God Speaks Twice To Nebuchadnezzar

You will remember that as we have studied the book of Daniel, God spoke once to Nebuchadnezzar in a dream, in chapter 2. Nebuchadnezzar was moved with what he had seen in that dream. If you will glance at the last part of chapter 2, you will hear what Nebuchadnezzar had to say about God:

Daniel 3:

28 Then Nebuchadnezzar spake, and said, Blessed be the God of Shadrach, Meshach, and Abednego, who hath sent his angel, and delivered his servants that trusted in him, and have changed the king's word, and yielded their bodies, that they might not serve nor worship any god, except their own God.
29 Therefore I make a decree, That every people, nation, and language, which speak any thing amiss against the God of Shadrach, Meshach, and Abednego, shall be cut in pieces, and their houses shall be made a dunghill: because there is no other God that can deliver after this sort.

Once again, he was highly complimentary of the God of the Hebrew children, but he had no personal relationship to Him.

Bringing Nebuchadnezzar To Submission

Elihu said, “I have seen God speak once; I have seen God bring the individual down to nothing.” That is exactly the testimony of Nebuchadnezzar in chapter 4 of the book of Daniel. Nebuchadnezzar paid no attention to the dream of chapter 2. He paid no attention to the vision of chapter 3. God brought him by another dream which he ignored, and finally, by physical affliction, to a place where he could give the testimony which we have read in these first few verses.

Now let us examine this chapter and see how it came about that he could give such a testimony as this. In verse 4, he said:

Daniel 4:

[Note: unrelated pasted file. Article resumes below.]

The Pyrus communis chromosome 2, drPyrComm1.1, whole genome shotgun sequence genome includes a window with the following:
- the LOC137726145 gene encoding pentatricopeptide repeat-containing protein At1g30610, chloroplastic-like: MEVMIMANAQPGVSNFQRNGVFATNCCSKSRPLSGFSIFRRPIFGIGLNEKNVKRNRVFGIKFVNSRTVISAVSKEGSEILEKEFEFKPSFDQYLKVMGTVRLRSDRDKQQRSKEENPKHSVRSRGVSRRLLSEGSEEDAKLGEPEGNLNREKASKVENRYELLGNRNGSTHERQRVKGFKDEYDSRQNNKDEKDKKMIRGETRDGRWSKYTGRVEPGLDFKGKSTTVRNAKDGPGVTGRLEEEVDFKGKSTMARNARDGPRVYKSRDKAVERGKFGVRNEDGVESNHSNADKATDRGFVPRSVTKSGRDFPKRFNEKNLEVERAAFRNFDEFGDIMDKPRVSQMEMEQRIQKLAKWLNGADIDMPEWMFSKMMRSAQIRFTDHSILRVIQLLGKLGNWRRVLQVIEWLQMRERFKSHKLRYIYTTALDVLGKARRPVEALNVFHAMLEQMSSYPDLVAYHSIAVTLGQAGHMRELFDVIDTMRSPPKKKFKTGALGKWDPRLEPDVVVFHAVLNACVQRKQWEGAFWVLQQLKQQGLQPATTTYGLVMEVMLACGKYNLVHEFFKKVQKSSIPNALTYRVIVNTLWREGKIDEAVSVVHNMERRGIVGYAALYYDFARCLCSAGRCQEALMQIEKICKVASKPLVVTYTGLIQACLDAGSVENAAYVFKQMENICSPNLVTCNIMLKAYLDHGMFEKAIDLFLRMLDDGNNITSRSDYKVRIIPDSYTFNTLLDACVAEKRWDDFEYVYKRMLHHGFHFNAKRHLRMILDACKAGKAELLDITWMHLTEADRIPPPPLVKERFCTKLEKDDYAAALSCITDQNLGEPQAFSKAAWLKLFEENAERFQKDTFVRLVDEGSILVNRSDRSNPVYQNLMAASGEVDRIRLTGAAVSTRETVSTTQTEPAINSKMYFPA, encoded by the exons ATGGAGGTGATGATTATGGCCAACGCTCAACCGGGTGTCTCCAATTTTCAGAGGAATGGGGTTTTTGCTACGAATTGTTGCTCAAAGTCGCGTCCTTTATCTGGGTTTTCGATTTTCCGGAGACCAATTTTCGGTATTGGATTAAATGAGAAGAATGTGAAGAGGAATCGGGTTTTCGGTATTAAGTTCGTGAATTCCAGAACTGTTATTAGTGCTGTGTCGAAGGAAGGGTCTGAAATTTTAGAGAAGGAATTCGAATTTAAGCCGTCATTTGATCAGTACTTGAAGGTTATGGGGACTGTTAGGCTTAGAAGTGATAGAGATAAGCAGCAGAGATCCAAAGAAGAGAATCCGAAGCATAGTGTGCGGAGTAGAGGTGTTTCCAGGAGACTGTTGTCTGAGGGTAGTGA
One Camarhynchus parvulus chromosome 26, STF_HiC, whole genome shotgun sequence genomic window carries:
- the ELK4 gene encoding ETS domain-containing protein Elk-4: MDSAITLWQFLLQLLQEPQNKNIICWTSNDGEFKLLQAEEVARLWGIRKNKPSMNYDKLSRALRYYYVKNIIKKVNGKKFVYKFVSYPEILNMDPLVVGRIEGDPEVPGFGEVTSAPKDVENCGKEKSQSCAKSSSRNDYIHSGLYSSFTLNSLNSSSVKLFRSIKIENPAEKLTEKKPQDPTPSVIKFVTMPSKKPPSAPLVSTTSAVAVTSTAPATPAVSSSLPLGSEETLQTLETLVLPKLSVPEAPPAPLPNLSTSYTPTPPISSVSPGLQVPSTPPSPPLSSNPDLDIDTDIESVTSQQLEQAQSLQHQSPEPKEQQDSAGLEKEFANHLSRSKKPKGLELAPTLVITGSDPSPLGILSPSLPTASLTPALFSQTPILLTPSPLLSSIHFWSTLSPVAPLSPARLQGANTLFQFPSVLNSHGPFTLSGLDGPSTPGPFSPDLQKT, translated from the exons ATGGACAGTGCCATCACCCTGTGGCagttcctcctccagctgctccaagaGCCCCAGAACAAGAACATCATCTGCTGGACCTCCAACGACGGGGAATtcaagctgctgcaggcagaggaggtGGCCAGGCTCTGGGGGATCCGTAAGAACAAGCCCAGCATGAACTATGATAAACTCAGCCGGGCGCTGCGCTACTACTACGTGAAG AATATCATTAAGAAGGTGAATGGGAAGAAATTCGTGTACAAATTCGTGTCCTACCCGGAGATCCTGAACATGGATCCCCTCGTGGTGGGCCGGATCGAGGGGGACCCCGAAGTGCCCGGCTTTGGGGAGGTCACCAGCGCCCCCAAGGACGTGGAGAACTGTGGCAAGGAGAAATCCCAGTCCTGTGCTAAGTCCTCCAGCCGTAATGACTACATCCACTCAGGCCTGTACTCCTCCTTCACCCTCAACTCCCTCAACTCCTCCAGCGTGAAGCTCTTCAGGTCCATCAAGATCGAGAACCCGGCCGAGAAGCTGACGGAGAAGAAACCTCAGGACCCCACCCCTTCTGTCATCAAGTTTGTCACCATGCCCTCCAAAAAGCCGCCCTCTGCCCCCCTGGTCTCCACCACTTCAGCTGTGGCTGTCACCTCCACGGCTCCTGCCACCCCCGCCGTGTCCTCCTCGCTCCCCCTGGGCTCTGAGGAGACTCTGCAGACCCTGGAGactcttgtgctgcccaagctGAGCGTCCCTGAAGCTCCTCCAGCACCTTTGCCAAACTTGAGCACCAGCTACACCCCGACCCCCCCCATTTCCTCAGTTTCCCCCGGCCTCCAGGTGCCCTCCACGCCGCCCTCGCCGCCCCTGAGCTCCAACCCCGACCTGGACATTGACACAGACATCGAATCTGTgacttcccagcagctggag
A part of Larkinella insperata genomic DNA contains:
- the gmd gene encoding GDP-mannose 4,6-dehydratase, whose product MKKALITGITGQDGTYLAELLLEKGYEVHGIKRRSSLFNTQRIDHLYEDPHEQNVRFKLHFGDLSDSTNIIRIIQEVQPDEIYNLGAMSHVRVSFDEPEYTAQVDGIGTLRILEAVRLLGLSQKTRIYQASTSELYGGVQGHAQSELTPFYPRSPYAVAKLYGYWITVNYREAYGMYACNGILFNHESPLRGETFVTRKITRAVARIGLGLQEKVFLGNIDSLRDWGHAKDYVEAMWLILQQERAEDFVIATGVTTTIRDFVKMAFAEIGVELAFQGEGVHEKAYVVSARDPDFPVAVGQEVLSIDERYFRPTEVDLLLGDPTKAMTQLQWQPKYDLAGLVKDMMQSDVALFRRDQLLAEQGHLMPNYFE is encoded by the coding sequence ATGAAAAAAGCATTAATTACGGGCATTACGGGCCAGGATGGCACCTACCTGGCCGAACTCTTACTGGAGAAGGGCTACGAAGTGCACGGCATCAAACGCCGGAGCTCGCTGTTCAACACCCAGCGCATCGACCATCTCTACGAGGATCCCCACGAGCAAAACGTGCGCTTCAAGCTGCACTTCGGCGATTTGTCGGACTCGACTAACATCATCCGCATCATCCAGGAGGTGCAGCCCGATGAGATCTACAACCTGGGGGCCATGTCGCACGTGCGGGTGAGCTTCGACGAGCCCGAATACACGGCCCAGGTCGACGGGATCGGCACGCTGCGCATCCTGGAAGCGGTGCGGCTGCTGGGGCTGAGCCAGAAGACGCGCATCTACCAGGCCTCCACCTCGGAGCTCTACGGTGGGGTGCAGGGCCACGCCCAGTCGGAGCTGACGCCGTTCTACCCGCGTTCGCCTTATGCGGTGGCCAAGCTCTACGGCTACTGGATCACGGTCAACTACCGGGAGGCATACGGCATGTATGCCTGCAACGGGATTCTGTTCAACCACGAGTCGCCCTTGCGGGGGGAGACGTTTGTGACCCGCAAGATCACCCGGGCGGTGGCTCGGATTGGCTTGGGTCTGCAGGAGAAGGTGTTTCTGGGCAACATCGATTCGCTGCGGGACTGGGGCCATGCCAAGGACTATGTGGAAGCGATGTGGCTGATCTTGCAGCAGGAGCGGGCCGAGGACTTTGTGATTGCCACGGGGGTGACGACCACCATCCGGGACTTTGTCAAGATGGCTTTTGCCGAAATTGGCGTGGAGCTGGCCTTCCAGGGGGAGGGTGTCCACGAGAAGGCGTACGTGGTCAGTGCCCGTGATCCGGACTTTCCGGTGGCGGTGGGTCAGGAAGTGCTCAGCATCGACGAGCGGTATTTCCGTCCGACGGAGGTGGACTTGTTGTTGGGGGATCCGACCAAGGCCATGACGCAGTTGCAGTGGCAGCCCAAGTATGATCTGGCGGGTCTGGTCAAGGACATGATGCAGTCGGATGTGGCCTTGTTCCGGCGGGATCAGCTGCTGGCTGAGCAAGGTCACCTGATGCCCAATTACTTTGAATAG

4 I Nebuchadnezzar was at rest in mine house, and flourishing in my palace:

This is an historical statement. As a matter of history, Nebuchadnezzar had just returned victoriously from the land of Egypt, and there was no other nation left for him to conquer. He was at peace with all the nations surrounding him. He was, for all practical purposes, the controller of the world. He was at rest and at peace.

God's Final Warning

In verse 5, he said that during this period:

Daniel 4:

5 I saw a dream which made me afraid, and the thoughts upon my bed and the visions of my head troubled me.

“I had another dream. This dream troubled me exceedingly—so much so that I could not sleep last night.”

Daniel 4:

6 Therefore made I a decree to bring in all the wise men of Babylon before me, that they might make known unto me the interpretation of the dream.

He ordered all of the wise men of Babylon to come before him that they might make known the interpretation of the dream.

In verse 7, they failed, just as they had failed before. I've often wondered why Nebuchadnezzar turned back to these failing individuals. He knew they had nothing to offer him.

God's Man To Interpret The Warning

In verse 8, at last Daniel came in. Here is the interpreter about whom Elihu had spoken. You remember in the book of Job, after he had described the manner in which God deals with an individual. Elihu said, “If there is an interpreter who can tell the individual concerned what the meaning of the dreams and the visions and the afflictions is, then that individual can turn to God and God will save him.” Thank God for the interpreter; thank God that Daniel was there at the right time.

The thing that burdens my heart is that there are so many people in the same state as was Nebuchadnezzar and there is no interpreter—nobody to point them in the right way. Look at Verse 8:

Daniel 4:

8 But at the last Daniel came in before me…

Nebuchadnezzar's Testimony

Keep in mind that Nebuchadnezzar is speaking and giving his testimony:

Daniel 4:

8…whose name was Belteshazzar, according to the name of my god…

You remember that when Daniel, in chapter 1, was brought into the land of Babylon, Nebuchadnezzar changed his name from Daniel to Belteshazzar. Belteshazzar was the name of Nebuchadnezzar's god.

Daniel 4:

8…in whom is the spirit of the holy gods: and before him I told the dream, saying,